COVID vaccine alternative fails in test, AstraZeneca says

Efforts to develop vaccine-free COVID treatment face setback as antibody therapy fails to protect from infection, according to trials.

David Rosenberg ,

COVID-19 test
COVID-19 test
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An alternative coronavirus therapy using antibodies in place of a vaccine has failed to provide protection from COVID symptoms, the therapy’s developer said Tuesday.

AstraZeneca announced Tuesday afternoon that its AZD7442 coronavirus antibody therapy failed to provide a high level of protection from COVID symptoms in late-stage trials.

The treatment, which relies on a combination of two types of cloned antibodies – or monoclonal antibodies - is meant to provide an alternative method of combating the coronavirus without the use of mRNA vaccines.

However, the company said that the treatment was just 33% effective in comparison to a placebo in cutting the risk faced by people exposed to COVID-positive individuals of developing symptoms of the coronavirus.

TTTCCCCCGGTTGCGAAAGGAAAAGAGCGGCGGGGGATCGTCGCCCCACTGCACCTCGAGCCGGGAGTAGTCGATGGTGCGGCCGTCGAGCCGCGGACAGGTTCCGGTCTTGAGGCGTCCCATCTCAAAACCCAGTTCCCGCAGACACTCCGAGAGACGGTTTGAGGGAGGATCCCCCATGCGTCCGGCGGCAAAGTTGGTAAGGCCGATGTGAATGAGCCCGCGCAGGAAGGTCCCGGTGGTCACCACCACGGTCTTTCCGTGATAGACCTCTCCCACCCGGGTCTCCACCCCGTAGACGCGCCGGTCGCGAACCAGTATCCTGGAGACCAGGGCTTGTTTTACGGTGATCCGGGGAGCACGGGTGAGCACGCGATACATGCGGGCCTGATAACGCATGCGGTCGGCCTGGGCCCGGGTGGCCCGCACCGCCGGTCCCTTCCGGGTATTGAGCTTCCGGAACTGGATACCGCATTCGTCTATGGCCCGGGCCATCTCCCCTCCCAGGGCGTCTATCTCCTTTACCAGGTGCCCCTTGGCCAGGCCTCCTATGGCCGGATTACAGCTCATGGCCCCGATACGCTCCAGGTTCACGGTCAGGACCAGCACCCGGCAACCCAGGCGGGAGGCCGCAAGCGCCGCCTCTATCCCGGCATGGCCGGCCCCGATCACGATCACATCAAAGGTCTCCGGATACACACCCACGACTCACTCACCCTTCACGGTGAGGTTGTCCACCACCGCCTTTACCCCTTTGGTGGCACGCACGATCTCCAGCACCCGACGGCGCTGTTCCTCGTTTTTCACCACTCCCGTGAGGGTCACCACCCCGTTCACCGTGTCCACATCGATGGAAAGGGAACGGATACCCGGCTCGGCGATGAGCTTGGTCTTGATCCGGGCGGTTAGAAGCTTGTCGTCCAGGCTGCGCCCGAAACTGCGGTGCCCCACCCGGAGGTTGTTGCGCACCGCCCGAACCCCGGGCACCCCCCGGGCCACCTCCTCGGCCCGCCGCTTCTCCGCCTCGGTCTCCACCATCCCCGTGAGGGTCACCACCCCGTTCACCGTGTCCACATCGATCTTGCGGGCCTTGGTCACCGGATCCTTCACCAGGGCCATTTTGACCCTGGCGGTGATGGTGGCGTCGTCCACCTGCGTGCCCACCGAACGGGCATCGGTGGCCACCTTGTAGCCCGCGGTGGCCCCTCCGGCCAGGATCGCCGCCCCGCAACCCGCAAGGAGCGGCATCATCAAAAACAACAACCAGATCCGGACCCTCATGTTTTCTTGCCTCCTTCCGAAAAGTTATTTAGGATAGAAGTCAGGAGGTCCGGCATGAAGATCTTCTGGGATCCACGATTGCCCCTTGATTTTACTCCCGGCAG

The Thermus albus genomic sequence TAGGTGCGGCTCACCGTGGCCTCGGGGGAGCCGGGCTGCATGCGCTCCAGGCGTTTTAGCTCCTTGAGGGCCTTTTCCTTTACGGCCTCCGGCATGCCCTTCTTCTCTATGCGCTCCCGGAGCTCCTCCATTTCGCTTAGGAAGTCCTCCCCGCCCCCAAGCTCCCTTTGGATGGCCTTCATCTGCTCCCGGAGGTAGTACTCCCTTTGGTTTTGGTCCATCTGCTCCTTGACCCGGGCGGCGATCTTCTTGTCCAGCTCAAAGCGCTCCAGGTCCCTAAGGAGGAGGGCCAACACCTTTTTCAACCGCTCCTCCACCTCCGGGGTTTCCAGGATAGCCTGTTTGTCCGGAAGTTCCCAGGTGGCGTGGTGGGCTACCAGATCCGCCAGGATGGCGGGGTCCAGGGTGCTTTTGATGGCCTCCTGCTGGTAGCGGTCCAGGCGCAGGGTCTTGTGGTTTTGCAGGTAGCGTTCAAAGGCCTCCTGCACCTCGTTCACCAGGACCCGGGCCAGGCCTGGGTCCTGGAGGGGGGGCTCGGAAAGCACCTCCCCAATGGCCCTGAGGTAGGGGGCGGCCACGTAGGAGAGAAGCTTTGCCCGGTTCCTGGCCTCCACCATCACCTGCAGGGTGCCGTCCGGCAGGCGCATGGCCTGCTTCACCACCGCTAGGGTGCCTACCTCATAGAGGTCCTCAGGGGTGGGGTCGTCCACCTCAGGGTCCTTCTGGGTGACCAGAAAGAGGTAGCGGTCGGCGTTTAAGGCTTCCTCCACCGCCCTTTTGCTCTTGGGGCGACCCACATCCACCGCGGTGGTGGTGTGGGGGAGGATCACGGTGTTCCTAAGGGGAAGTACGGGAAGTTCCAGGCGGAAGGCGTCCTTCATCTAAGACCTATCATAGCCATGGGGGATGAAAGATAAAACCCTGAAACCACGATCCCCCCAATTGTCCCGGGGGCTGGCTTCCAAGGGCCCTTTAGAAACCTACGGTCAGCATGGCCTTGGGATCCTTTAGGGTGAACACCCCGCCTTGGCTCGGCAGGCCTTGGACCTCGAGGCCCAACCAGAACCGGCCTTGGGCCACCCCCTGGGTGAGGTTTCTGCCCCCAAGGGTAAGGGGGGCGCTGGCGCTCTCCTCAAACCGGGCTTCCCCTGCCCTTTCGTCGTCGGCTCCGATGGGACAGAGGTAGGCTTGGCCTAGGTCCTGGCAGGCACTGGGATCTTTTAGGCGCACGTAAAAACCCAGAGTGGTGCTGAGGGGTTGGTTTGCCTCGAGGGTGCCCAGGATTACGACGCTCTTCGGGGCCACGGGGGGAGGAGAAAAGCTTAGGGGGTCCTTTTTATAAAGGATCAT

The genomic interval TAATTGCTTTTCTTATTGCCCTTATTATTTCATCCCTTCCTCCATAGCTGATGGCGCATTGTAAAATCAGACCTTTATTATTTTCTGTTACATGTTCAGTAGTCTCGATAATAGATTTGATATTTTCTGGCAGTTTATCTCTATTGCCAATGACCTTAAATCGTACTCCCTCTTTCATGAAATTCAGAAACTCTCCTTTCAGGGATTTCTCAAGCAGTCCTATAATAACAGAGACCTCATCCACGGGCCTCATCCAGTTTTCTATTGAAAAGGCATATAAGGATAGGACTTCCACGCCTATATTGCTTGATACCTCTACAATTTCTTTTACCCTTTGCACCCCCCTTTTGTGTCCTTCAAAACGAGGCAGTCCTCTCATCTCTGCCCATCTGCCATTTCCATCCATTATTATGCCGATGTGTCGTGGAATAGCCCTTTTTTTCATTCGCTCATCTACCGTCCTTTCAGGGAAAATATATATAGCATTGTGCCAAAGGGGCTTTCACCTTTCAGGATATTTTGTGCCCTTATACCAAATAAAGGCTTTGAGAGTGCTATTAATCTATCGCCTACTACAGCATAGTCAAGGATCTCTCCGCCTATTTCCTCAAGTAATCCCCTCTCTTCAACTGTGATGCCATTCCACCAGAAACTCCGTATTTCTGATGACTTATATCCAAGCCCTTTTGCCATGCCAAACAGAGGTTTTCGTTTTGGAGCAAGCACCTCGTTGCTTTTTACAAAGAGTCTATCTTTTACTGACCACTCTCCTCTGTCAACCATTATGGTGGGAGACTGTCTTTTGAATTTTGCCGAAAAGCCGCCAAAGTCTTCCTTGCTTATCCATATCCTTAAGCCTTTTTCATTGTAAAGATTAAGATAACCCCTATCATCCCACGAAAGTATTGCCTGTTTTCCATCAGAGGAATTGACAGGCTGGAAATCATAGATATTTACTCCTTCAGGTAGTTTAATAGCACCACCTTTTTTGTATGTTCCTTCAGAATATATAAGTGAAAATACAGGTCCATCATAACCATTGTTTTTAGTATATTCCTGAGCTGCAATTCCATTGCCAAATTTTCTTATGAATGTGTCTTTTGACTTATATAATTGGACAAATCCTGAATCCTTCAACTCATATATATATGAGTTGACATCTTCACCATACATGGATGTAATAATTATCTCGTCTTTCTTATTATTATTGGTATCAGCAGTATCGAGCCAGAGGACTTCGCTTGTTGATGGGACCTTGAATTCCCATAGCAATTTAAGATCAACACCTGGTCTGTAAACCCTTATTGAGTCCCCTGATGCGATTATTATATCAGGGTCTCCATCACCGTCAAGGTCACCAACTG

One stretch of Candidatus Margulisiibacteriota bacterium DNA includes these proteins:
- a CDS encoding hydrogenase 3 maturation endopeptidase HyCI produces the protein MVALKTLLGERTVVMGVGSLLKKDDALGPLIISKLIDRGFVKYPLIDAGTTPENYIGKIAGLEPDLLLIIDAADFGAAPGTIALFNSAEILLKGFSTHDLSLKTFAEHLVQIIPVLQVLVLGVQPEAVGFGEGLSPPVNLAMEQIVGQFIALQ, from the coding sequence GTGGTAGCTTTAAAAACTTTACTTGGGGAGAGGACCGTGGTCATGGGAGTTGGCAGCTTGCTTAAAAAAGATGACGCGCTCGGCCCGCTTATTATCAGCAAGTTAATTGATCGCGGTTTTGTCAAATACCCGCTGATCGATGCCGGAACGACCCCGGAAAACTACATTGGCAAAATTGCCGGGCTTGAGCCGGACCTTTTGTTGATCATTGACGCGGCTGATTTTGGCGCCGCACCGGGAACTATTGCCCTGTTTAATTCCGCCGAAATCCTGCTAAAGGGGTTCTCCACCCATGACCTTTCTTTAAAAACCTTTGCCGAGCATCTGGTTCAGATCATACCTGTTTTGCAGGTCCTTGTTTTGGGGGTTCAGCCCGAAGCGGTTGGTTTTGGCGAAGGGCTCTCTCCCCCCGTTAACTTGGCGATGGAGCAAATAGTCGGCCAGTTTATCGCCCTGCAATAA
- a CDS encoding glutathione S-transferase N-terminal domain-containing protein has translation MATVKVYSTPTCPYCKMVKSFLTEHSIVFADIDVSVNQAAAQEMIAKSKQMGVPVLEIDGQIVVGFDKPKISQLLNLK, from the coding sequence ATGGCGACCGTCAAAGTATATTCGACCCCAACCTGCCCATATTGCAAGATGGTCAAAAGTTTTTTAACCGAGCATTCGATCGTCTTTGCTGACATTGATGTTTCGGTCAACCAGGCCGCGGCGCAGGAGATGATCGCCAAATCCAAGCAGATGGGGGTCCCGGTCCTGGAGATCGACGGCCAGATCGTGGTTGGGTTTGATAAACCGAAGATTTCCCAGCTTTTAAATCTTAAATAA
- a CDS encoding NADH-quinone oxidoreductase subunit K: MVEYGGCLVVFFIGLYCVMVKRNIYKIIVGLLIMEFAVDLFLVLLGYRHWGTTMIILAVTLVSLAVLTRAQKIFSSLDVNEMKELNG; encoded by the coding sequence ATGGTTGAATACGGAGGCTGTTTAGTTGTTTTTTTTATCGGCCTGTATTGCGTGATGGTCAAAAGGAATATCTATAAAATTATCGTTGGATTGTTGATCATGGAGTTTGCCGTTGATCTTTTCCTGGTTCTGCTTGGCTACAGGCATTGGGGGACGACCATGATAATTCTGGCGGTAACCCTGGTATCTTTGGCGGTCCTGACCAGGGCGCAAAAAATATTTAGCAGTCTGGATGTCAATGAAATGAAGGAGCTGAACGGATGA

The phase III study was conducted in the US and UK, and included 1,121 participants.

AstraZeneca said the results were not statistically significant, signaling that the effectiveness of the treatment in comparison to the placebo was not large enough to rule out chance as the cause of the disparity.

Despite the therapy’s apparent failure in the trial, AstraZeneca expressed confidence that further development would lead to an effective alternative to vaccines.

"While this trial did not meet the primary endpoint against symptomatic illness, we are encouraged by the protection seen in the PCR negative participants following treatment with AZD7442," said Mene Pangalos, AstraZeneca’s executive vice president.

Five other trials for the antibody therapy are already planned or currently underway.